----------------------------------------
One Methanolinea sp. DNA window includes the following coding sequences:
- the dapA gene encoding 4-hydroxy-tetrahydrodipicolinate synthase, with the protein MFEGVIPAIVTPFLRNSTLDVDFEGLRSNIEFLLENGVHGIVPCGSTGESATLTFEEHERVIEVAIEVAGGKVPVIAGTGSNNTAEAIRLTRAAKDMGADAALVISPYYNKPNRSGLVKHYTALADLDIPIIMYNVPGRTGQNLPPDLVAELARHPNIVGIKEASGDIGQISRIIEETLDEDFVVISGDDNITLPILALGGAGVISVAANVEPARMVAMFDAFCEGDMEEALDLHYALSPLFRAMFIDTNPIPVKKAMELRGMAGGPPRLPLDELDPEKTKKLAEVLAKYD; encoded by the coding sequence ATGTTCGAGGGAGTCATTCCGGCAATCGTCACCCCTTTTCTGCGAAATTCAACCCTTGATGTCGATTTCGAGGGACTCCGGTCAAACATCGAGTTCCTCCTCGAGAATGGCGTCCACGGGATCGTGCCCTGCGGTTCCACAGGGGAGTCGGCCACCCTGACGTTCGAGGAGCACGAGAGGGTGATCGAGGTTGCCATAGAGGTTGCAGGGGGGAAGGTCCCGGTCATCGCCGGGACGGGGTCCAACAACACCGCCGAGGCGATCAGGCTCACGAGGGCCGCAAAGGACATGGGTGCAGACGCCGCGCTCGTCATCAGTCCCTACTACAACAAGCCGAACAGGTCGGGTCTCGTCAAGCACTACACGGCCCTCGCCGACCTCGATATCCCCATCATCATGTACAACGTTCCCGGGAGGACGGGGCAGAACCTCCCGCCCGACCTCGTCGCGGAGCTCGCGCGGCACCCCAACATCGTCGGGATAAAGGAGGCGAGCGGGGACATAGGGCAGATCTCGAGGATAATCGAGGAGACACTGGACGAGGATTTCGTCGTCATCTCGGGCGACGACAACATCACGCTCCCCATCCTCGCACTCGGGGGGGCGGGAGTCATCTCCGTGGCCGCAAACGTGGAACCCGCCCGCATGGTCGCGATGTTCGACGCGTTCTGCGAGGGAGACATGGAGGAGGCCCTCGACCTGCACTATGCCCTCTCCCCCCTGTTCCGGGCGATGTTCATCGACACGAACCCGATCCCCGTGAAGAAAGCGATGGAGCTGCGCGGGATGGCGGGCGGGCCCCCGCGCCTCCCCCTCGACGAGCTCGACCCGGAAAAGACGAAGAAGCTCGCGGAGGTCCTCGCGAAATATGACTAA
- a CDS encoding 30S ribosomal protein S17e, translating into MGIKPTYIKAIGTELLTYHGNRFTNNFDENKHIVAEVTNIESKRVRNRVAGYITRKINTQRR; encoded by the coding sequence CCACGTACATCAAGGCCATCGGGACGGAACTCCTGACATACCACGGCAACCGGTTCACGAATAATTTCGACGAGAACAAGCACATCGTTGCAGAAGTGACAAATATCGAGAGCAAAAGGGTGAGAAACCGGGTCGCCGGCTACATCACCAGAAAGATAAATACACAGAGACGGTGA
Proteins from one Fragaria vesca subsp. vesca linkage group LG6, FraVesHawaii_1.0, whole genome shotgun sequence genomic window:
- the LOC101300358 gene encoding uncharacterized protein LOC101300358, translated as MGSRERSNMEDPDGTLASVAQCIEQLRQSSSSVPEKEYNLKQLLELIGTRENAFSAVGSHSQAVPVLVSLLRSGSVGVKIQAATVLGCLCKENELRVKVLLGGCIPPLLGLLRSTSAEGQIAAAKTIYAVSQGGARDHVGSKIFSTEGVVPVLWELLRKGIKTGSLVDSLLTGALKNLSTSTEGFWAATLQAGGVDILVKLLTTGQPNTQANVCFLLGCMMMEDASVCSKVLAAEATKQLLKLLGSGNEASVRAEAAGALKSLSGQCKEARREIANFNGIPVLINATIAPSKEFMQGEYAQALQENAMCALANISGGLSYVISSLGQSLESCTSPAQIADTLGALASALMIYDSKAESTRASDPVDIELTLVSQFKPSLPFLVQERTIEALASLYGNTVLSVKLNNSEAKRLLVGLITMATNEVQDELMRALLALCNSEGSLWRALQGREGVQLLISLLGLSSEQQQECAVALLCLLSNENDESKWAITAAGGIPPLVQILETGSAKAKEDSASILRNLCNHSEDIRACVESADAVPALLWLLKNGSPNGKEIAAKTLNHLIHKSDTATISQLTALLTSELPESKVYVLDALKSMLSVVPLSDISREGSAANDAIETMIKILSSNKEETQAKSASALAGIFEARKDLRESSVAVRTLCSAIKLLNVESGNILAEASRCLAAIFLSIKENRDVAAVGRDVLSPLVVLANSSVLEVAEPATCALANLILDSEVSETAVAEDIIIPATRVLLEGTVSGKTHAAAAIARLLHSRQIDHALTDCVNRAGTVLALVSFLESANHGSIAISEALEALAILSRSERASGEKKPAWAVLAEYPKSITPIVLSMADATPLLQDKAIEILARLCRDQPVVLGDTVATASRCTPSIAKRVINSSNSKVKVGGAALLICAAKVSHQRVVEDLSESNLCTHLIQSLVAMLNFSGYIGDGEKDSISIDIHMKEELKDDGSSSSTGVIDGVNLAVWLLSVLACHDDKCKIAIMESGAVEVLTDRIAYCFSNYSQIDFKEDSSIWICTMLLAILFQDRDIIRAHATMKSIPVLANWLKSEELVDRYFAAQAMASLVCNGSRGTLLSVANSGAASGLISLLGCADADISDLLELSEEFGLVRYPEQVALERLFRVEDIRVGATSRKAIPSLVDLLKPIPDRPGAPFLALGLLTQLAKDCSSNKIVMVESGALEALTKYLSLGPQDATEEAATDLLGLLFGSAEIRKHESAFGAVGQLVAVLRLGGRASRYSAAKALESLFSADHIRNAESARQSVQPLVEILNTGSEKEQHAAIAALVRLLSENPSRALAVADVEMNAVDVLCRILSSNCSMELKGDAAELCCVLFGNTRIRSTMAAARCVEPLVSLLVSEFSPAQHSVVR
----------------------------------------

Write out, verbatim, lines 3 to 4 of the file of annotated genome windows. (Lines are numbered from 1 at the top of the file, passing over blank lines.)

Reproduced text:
- a CDS encoding 30S ribosomal protein S17e, translating into MGIKPTYIKAIGTELLTYHGNRFTNNFDENKHIVAEVTNIESKRVRNRVAGYITRKINTQRR; encoded by the coding sequence CCACGTACATCAAGGCCATCGGGACGGAACTCCTGACATACCACGGCAACCGGTTCACGAATAATTTCGACGAGAACAAGCACATCGTTGCAGAAGTGACAAATATCGAGAGCAAAAGGGTGAGAAACCGGGTCGCCGGCTACATCACCAGAAAGATAAATACACAGAGACGGTGA
Proteins from one Fragaria vesca subsp. vesca linkage group LG6, FraVesHawaii_1.0, whole genome shotgun sequence genomic window: